Unless you’ve been living under a rock for the past ten years, you are fully aware of the current state of smartphone domination over humanity in the developed world. Smartphones have become our go-to resource for communication, information and entertainment at our fingertips. For webmasters, this means adjusting the user experience to fit a phone-sized screen. Whether you have a business website, a blog or an online store, you must adapt your content and your code to the new medium. See our article about responsive design for more on this.
If you’re not a professional web designer or developer, however, it can be tricky to decide just how to implement these changes to your site. Here, we break down a couple of options, Mobile sites vs. Responsive sites.
- Mobile sites exist separately from your main site. There is a nifty little ‘device detection code’ that will determine where the user is accessing your site from and direct them accordingly.
- Mobile sites will be set up differently from your main site. It is targeted to the mobile user, so it will have less information and typically be more simple and sparse in content and detail.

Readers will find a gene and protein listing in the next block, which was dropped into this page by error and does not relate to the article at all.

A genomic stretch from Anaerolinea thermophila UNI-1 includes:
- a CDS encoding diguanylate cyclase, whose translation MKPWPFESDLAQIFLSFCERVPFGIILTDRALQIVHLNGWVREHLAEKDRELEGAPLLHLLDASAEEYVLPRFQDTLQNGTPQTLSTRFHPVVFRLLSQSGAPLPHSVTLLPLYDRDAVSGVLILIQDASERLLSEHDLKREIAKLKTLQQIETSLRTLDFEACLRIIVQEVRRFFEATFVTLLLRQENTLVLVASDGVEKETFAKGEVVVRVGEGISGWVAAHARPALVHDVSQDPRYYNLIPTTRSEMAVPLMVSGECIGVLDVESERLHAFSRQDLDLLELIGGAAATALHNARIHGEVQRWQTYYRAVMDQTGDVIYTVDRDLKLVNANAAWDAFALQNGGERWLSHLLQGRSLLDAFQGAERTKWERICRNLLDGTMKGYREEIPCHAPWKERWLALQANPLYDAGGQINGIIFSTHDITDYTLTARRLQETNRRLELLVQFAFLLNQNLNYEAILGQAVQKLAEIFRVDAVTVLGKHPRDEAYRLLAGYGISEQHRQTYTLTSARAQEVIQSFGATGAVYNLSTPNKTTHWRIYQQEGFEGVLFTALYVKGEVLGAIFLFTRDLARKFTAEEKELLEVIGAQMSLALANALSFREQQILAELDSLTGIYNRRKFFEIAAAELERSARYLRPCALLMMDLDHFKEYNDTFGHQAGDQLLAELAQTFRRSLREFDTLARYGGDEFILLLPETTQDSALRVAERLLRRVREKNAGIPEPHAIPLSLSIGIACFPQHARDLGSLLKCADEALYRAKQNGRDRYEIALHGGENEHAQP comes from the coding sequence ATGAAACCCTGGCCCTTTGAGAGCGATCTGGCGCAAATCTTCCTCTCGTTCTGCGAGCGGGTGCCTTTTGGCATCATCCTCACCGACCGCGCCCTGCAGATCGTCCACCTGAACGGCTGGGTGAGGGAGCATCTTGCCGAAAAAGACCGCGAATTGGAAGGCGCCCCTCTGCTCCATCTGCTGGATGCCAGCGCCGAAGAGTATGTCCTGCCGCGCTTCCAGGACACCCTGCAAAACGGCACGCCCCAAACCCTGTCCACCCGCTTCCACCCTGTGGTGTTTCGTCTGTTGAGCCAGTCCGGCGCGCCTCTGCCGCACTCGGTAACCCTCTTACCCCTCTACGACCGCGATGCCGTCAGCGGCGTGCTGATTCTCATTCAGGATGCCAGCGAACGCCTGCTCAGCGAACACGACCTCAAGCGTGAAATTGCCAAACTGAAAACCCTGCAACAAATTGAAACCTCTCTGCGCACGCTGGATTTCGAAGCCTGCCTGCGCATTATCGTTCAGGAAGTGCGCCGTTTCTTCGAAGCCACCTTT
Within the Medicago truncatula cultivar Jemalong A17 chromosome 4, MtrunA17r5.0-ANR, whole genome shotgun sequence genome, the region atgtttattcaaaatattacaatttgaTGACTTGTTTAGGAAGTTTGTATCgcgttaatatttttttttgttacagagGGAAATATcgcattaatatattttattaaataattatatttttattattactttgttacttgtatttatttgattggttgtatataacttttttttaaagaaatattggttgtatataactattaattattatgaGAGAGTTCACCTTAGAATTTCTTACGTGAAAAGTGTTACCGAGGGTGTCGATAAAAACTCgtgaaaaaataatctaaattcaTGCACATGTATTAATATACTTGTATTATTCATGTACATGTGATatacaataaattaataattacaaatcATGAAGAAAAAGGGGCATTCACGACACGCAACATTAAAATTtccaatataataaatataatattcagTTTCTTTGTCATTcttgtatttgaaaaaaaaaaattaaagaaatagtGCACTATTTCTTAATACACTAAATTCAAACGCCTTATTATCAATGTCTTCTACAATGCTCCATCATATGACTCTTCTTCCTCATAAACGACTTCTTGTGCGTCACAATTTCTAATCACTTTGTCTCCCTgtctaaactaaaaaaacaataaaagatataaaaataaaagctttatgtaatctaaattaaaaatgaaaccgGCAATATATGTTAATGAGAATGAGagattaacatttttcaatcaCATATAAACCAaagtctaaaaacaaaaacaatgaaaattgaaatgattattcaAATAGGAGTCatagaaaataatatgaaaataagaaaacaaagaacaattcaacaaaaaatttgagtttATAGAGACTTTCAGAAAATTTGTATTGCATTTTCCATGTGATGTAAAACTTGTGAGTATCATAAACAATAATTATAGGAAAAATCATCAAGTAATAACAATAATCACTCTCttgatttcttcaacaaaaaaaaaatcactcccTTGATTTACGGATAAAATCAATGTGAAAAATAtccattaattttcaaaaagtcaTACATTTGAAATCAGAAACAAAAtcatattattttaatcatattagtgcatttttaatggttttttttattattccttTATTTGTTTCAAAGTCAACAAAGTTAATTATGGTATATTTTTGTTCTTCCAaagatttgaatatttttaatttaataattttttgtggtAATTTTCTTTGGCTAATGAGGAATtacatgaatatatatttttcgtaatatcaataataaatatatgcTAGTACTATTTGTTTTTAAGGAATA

- Mobile sites operate from a separate code base from your main site, and are often developed in mobile specific platforms.
- Caveats: Two sites and two code bases means twice the work. It can be more difficult to manage two sites and maintain a cohesive branding and user experience. Every time you update content or functionality on one site, you will have to repeat for the other site.
- A responsive site will try to consider the optimal user experience for any user, whether a desktop, tablet or smartphone, and renders the appropriate content layout for a user’s device.
- The main difference is that the responsive site will present alternative site layouts and content from the same code base, rather than sending the user to a completely separate mobile specific site.
- In addition to providing a great desktop experience, a responsive website can utilize additional functionalities that will benefit on-the-go users as well, such as the ability to make phone calls directly from the site and access a map.
- Caveats: Creating an ideal user experience for multiple devices requires skill, expertise and creativity.
To summarize, consider the responsive site the all–in-one, convertible option. In most cases, we recommend implementing responsive design rather than creating a separate mobile site simply because it will tend to reduce the long term workload, maintenance and costs for the website owner. A skilled responsive website development team can rise to the challenge and create a functional, user-friendly responsive website that will wow on all devices. Thinking about updating your website? Talk to us!